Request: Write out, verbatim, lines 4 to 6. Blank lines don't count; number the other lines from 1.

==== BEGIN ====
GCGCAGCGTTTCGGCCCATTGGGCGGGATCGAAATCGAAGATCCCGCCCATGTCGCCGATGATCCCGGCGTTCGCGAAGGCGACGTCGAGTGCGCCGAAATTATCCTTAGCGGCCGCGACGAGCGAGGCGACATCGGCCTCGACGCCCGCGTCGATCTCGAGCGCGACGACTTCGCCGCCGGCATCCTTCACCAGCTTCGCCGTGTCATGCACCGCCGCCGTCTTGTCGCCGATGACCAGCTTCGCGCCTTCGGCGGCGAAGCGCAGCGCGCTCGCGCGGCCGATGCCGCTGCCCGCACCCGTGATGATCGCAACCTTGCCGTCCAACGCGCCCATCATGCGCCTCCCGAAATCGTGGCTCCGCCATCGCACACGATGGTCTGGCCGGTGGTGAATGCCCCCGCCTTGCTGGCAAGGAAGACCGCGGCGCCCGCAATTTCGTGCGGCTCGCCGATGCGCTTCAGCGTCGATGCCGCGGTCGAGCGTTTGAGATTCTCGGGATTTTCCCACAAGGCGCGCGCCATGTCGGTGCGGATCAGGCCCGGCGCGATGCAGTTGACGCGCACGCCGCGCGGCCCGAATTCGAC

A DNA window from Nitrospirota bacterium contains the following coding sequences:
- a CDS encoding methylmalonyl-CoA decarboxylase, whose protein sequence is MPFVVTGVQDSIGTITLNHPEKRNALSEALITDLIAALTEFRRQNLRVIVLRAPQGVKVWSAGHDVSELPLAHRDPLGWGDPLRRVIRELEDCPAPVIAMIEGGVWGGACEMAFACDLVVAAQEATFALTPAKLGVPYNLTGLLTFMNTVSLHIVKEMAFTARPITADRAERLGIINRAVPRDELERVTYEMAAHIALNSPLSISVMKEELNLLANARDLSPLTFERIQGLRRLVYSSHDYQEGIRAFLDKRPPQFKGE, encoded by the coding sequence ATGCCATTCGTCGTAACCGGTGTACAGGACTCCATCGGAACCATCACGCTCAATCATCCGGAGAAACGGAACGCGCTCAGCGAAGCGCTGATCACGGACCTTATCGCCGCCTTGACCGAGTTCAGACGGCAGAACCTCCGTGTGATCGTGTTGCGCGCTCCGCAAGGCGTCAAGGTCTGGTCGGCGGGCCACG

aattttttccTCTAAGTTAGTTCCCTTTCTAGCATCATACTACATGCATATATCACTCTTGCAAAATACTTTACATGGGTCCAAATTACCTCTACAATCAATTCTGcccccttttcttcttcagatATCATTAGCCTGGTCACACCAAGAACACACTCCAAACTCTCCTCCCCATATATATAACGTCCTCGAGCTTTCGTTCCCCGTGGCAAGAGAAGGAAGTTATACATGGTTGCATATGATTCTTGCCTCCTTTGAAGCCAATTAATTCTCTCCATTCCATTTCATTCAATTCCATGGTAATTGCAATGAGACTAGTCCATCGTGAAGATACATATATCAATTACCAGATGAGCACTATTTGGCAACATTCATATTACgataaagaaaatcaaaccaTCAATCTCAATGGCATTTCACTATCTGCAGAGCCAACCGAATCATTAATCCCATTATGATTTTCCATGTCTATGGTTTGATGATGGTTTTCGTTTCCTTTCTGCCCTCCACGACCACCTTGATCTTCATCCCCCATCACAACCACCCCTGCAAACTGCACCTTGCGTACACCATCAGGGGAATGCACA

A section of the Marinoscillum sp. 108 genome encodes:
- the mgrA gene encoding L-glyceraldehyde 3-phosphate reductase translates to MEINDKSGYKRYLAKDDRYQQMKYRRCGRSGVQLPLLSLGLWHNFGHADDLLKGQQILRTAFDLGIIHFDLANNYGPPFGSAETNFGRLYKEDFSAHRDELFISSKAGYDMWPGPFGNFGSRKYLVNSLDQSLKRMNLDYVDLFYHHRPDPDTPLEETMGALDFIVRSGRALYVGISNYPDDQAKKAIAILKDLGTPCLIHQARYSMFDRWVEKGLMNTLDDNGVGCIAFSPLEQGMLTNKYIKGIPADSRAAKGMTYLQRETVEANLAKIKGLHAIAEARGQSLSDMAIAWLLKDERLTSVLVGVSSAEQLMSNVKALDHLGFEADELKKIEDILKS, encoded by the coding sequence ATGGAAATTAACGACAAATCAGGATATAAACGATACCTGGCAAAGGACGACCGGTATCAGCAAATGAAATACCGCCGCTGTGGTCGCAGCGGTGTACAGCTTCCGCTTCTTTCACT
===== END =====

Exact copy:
aattttttccTCTAAGTTAGTTCCCTTTCTAGCATCATACTACATGCATATATCACTCTTGCAAAATACTTTACATGGGTCCAAATTACCTCTACAATCAATTCTGcccccttttcttcttcagatATCATTAGCCTGGTCACACCAAGAACACACTCCAAACTCTCCTCCCCATATATATAACGTCCTCGAGCTTTCGTTCCCCGTGGCAAGAGAAGGAAGTTATACATGGTTGCATATGATTCTTGCCTCCTTTGAAGCCAATTAATTCTCTCCATTCCATTTCATTCAATTCCATGGTAATTGCAATGAGACTAGTCCATCGTGAAGATACATATATCAATTACCAGATGAGCACTATTTGGCAACATTCATATTACgataaagaaaatcaaaccaTCAATCTCAATGGCATTTCACTATCTGCAGAGCCAACCGAATCATTAATCCCATTATGATTTTCCATGTCTATGGTTTGATGATGGTTTTCGTTTCCTTTCTGCCCTCCACGACCACCTTGATCTTCATCCCCCATCACAACCACCCCTGCAAACTGCACCTTGCGTACACCATCAGGGGAATGCACA

A section of the Marinoscillum sp. 108 genome encodes:
- the mgrA gene encoding L-glyceraldehyde 3-phosphate reductase translates to MEINDKSGYKRYLAKDDRYQQMKYRRCGRSGVQLPLLSLGLWHNFGHADDLLKGQQILRTAFDLGIIHFDLANNYGPPFGSAETNFGRLYKEDFSAHRDELFISSKAGYDMWPGPFGNFGSRKYLVNSLDQSLKRMNLDYVDLFYHHRPDPDTPLEETMGALDFIVRSGRALYVGISNYPDDQAKKAIAILKDLGTPCLIHQARYSMFDRWVEKGLMNTLDDNGVGCIAFSPLEQGMLTNKYIKGIPADSRAAKGMTYLQRETVEANLAKIKGLHAIAEARGQSLSDMAIAWLLKDERLTSVLVGVSSAEQLMSNVKALDHLGFEADELKKIEDILKS, encoded by the coding sequence ATGGAAATTAACGACAAATCAGGATATAAACGATACCTGGCAAAGGACGACCGGTATCAGCAAATGAAATACCGCCGCTGTGGTCGCAGCGGTGTACAGCTTCCGCTTCTTTCACT